New York City developer Charles Dayan has slapped a $10 million lawsuit against the lawyers of two former business partners for allegedly cheating him out of his stake in a North Carolina hotel that hosted the 2012 Democratic National Convention.
Dayan, of Bonjour Capital, is accusing three attorneys for Jay and Stuart Podolsky of conspiring to defraud him by creating a sham company for the brothers and then threatening him with legal action if he didn’t sell his third of the former Blake Hotel in Charlotte, N.C. Also investors in the landmark property were brothers Joseph and Jacob Chetrit, according to a lawsuit filed Oct. 20 in New York State Supreme Court.
The defendants are David Satnick, a partner at Loeb & Loeb; Andrew Miltenberg, a partner at Nesenoff & Miltenberg; and Warren Forman, a partner at Forman & Associates. Satnick represented the Podolsky brothers and Miltenberg and Forman represented the company, Carolina Hospitality Group.
Dayan tried unsuccessfully to sue the Chetrits, who he contends told him in 2010 that they wanted to get out of their partnership with the Podolsky brothers. In June of that year, the Chetrits agreed to sell their share of the hotel to the Podoskys; the Chetrits and the Podolskys set the value of the Blake at no less than $24 million, court documents state. Dayan, however, considered the property underpriced, arguing the market rate two years earlier would have been more than $44 million.
The Podolskys and Dayan remained partners until December 2010, when the brothers told him that they had a buyer for the Blake — Carolina Hospitality Group. The lawyers repeatedly told Dayan that the company had no ties to the Podolskys and promised that they would sue him if he didn’t sign off on the deal, court documents state.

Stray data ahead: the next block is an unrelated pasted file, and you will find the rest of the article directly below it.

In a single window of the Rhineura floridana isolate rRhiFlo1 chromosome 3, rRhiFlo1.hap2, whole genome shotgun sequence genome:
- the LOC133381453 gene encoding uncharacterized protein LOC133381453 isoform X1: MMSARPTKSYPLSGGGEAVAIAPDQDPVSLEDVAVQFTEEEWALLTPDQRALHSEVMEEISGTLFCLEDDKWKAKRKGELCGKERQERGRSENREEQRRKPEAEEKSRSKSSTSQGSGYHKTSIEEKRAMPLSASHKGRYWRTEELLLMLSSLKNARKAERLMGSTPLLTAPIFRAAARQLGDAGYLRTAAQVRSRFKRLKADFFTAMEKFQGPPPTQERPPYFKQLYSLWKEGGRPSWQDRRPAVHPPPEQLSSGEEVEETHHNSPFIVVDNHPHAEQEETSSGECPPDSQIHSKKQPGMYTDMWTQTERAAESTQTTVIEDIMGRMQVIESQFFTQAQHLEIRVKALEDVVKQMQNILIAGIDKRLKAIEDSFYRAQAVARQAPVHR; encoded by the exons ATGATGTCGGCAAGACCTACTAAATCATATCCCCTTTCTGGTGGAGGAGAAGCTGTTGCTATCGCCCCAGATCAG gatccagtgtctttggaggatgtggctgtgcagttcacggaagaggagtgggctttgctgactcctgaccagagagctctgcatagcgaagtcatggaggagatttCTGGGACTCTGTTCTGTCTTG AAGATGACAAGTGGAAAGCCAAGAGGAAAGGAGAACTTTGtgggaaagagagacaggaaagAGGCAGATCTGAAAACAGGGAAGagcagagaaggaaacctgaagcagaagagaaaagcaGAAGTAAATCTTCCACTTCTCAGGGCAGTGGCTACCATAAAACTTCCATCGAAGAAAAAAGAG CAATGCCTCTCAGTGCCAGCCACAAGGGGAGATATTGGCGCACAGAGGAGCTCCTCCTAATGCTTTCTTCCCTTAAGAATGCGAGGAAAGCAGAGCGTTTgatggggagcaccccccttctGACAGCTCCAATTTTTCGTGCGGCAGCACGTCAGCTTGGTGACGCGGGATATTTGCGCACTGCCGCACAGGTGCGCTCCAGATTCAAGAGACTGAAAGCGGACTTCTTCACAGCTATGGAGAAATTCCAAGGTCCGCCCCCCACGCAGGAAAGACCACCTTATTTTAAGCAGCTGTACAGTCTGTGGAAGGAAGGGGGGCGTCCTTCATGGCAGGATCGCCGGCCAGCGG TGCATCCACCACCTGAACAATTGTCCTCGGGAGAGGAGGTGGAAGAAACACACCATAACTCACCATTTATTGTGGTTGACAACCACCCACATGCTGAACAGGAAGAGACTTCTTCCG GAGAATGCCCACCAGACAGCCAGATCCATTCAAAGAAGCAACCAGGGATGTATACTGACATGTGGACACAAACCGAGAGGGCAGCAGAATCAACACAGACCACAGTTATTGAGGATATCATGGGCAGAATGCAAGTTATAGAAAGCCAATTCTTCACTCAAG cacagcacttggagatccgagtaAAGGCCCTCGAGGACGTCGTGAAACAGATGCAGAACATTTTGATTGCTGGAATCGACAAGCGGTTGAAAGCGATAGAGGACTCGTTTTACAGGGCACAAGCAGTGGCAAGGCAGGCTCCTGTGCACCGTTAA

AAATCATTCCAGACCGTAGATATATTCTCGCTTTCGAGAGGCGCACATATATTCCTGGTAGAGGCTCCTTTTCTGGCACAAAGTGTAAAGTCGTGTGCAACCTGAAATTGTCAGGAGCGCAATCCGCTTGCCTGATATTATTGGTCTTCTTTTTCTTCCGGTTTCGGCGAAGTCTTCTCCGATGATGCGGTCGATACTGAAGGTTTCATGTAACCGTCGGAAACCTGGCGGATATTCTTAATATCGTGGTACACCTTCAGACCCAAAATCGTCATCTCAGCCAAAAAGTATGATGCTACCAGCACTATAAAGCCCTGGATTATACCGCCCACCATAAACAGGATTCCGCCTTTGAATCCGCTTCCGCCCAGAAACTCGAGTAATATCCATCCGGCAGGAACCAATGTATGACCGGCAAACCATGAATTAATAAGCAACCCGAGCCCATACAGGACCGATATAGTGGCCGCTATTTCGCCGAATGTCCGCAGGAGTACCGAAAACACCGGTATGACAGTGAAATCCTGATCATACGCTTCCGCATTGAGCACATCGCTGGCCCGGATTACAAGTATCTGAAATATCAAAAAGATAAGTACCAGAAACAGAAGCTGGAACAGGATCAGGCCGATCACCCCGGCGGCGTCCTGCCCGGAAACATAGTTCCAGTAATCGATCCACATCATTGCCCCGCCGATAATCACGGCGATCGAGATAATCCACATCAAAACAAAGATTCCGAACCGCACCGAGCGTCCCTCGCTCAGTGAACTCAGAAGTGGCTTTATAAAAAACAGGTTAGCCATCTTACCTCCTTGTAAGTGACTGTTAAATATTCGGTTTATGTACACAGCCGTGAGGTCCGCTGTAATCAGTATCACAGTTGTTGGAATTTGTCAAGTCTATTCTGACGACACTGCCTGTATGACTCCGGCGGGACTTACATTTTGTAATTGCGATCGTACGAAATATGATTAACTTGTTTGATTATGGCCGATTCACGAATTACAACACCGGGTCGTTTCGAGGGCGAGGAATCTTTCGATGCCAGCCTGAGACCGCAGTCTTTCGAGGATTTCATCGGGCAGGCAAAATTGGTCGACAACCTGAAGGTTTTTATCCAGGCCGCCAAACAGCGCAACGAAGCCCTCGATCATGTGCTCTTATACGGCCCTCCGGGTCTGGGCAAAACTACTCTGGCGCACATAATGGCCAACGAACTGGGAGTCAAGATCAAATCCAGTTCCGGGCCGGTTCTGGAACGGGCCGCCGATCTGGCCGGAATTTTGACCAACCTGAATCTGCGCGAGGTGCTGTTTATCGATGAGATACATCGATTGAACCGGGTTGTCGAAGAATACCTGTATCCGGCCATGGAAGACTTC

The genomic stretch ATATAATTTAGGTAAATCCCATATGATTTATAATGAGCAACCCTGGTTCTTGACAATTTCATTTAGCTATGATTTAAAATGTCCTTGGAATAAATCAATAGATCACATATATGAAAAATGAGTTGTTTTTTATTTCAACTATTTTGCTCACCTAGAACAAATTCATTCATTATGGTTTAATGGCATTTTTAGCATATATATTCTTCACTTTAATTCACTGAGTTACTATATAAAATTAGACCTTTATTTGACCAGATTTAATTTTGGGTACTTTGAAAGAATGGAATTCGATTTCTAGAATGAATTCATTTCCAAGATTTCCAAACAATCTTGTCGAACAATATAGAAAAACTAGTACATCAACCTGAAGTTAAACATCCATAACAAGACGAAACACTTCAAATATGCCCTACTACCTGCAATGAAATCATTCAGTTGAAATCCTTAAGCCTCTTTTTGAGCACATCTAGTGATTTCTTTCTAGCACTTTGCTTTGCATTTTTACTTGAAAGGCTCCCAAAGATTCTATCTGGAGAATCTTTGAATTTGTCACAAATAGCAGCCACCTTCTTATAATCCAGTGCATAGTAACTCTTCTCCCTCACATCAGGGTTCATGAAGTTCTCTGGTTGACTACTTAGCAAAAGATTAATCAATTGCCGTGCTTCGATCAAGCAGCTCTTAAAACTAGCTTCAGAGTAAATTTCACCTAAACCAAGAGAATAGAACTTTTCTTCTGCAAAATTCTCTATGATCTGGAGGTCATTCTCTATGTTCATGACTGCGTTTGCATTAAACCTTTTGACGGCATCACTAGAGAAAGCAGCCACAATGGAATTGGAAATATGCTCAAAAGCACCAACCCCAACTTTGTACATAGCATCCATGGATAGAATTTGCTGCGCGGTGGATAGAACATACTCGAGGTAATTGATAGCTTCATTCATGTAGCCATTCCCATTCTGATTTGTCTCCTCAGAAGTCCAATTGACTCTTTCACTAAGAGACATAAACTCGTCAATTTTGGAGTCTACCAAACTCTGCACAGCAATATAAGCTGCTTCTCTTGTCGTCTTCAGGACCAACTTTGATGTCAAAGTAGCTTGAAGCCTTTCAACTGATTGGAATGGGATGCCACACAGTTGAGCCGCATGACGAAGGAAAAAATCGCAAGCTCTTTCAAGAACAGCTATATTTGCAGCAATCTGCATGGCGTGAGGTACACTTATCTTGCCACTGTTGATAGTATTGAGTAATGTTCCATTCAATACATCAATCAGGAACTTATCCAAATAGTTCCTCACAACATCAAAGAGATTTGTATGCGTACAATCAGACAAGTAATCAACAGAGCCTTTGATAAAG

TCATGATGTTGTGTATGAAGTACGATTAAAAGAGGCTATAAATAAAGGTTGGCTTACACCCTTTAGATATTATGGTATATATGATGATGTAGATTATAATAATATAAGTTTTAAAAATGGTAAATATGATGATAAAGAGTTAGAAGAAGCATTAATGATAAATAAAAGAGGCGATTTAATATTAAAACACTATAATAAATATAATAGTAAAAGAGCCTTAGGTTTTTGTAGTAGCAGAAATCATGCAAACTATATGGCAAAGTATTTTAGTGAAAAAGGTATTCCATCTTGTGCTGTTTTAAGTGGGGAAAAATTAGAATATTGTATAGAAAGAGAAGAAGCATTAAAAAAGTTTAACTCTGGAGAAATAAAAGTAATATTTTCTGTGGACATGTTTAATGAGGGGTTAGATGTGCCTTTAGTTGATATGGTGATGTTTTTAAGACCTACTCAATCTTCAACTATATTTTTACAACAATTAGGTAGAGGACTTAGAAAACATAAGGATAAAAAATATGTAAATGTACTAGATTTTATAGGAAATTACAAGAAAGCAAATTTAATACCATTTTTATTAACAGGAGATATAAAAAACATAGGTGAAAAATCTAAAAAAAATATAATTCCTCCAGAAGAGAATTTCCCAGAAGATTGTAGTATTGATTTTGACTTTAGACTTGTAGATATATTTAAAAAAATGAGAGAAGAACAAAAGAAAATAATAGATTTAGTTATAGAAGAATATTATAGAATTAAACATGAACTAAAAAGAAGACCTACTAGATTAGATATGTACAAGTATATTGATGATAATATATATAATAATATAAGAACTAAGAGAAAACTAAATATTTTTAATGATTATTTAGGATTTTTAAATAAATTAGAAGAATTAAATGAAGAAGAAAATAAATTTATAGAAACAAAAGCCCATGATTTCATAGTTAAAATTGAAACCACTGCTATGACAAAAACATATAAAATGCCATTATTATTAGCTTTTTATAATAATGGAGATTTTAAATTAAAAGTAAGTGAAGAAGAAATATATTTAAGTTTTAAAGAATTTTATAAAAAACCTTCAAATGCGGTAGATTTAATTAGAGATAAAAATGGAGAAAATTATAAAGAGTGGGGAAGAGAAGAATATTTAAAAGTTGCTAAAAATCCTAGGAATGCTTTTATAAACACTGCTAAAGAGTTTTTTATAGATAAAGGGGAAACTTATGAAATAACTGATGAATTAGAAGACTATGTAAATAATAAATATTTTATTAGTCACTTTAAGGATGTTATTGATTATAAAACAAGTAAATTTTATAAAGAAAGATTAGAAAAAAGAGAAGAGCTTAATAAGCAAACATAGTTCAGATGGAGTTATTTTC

Satnick and Miltenberg vehemently denied Dayan’s allegations; Forman did not respond to a request for comment.
The lawsuit is simply Dayan’s retaliation against the Podolskys, Satnick told The Real Deal.
“They are lashing out and trying to bring my client to the table by bringing meritless and scandalous charges against the lawyers,” he said.
Said Miltenberg: “The claims are false, plain and simple, and designed to damage my credibility and professional reputation.”
Dayan’s attorney, Lori Marks Esterman of Olshan Frome and Wolosky, did not respond to a request for comment.
Carolina Hospitality Group still owns the hotel, which is undergoing a $20 million renovation. The property will operate under the Le Meridien and Sheraton brands in each of two towers, which have a combined total of 611 rooms. About 600 California delegates stayed at the hotel during the 2012 Democratic National Conventions; they panned their accommodations.